Party: Republican  

Time served: 14 years, 8 months, 14 days

Position: associate Justice

Nominated by: Bush

Commissioned: October 3, 1990

Sworn in: October 9, 1990

 

104.jpgAnthony Kennedy

 

 

Overview

 

Born: July 23, 1936

Party: Republican  

Time served: 17 years, 4 months, 5 days

Position: associate Justice

Nominated by: Reagan

Commissioned: February 11, 1988

Sworn in: February 18, 1988

 

100.jpgWilliam H. Rehnquist

 

 

Overview

 

Born: October 1, 1924

Party: Republican

Time served: 33 years, 5 months, 16 days

Position: associate Justice

Nominated by: Nixon

Commissioned: December 15, 1971

Sworn in: January 7, 1972

Left Office: September 26, 1986

Reason for leaving: Promoted

Previous (In Seat)  

Next (In Seat)  

Position: chief Justice

Nominated by: Reagan

Commissioned: September 25, 1986

Sworn in: September 26, 1986

 

103.jpgAntonin Scalia

 

 

Overview

 

Born: March 11, 1936

Party: Republican

Time served: 18 years, 8 months, 27 days

Position: associate Justice

Nominated by: Reagan

Commissioned: September 25, 1986

Sworn in: September 26, 1986

 

102.jpgSandra Day O'Connor

 

 

Overview

 

Born: March 26, 1930

Party: Republican  

Time served: 23 years, 8 months, 28 days

Position: associate Justice

Nominated by: Reagan

Commissioned: September 22, 1981

Sworn in: September 25, 1981

 

101.jpgJohn Paul Stevens

 

 

Overview

 

Born: April 20, 1920

Party: Republican  

Time served: 29 years, 6 months, 4 days

Position: associate Justice

Nominated by: Ford

Commissioned: December 17, 1975

Sworn in: December 19, 1975

Link to comment
Share on other sites

Gee, two nominated to the bench by a democrat, the rest by reps, four of them by that dangerous socialist hippie commie Ron Reagan. Well whaddaya know? Whoda thunk? Damn buncha liberal activist judges. Mommy, I'm commie skeered. Boo.
Link to comment
Share on other sites

Gee, two nominated to the bench by a democrat, the rest by reps, four of them by that dangerous socialist hippie commie Ron Reagan. Well whaddaya know? Whoda thunk? Damn buncha liberal activist judges. Mommy, I'm commie skeered. Boo.

It's very misleading to go off of who put them on the court or their supposed party affiliaton.

 

You want to know if they have a conservative or liberal slant, read their opinions.

 

David Souter, John Paul Stevens, Ruth Bader Ginsberg, and Stephen Breyer are considered by most to be the liberal bloc on the court.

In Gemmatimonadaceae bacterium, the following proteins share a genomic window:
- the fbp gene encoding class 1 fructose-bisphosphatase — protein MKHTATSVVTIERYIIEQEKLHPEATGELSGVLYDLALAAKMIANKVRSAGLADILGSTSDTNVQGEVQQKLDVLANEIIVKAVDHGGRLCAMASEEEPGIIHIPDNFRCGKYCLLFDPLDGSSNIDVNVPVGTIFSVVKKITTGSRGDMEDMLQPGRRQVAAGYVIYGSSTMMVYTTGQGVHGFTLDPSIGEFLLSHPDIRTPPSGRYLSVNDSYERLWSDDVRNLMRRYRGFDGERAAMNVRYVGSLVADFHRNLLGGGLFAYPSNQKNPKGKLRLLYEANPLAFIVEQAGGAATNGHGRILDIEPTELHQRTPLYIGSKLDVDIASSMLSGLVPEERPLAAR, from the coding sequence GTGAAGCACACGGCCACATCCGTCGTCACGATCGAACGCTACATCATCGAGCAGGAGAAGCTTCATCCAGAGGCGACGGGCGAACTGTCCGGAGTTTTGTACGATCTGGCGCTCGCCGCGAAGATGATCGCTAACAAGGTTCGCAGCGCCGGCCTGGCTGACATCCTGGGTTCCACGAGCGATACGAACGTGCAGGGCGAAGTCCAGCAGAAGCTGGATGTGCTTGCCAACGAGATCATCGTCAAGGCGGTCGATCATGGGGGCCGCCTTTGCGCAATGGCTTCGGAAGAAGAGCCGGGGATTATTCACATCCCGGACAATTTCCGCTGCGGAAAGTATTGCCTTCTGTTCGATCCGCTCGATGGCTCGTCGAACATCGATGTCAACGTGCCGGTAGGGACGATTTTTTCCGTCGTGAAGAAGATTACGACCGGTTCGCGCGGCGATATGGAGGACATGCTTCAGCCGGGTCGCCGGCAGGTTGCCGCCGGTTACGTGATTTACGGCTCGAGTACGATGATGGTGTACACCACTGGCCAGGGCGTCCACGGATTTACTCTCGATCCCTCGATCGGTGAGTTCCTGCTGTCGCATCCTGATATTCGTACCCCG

William Rehnquist, Antonin Scalia, and Clarence Thomas are the three conservatives.

 

Anthony Kennedy and Sandra Day O Connor, who were both appointed by Reagan, have become more and more liberal over time. But are still considered by many as moderates, very few would call these two conservative.

Link to comment
Share on other sites

Mike . . . I'll plead ignorance here . . . but it would be interesting to list the members of the Supreme Court, how they voted on this case, what their political affiliation is or under whose administration they were appointed, and whether they ride Chiefs, Spirits, Scouts, or HDs?  

 

Seems to me that even conservative judges can render unpopular decisions and vice versa.

Steven delivered the opinion of the Court. Kennedy, Souter, Ginsberg and Breyer joined. Kennedy filed concurring opinion.

 

O’Connor filed a dissenting opinion. Rehnquist, Scallia and Thomas joined. Thomas also filed a dissenting opinion.

 

 

Kelo v. New London

 

The popularity of an opinion is irrelevant to me. There is a danger with the Court expanding its powers. Our Republic was set up with a balance of powers to keep our officials in check. We are losing the system of checks and balances.

Link to comment
Share on other sites

How liberal can th' son-of-a-bitches be? They voted to squash medical marajuana, which is supported by 70% of Americans.
Link to comment
Share on other sites

From the Federal Reserve Banking System to YOUR President Bush's secret police, the United States is quickly changing from the "land of the free" to one more military state, little different from those the world has seen throughout history.

 

Time to abolish the federal government, and give the country back to the people...

 

Revolution is the only solution!

 

:pirate1:  :1106:  :pirate1:

Link to comment
Share on other sites

Misleading isn't the term I would use. Indicative of their temperamant, I could have gone with that or maybe relative to their personal convictions would have worked but I would save misleading for using the term liberal to describe the members of the high court.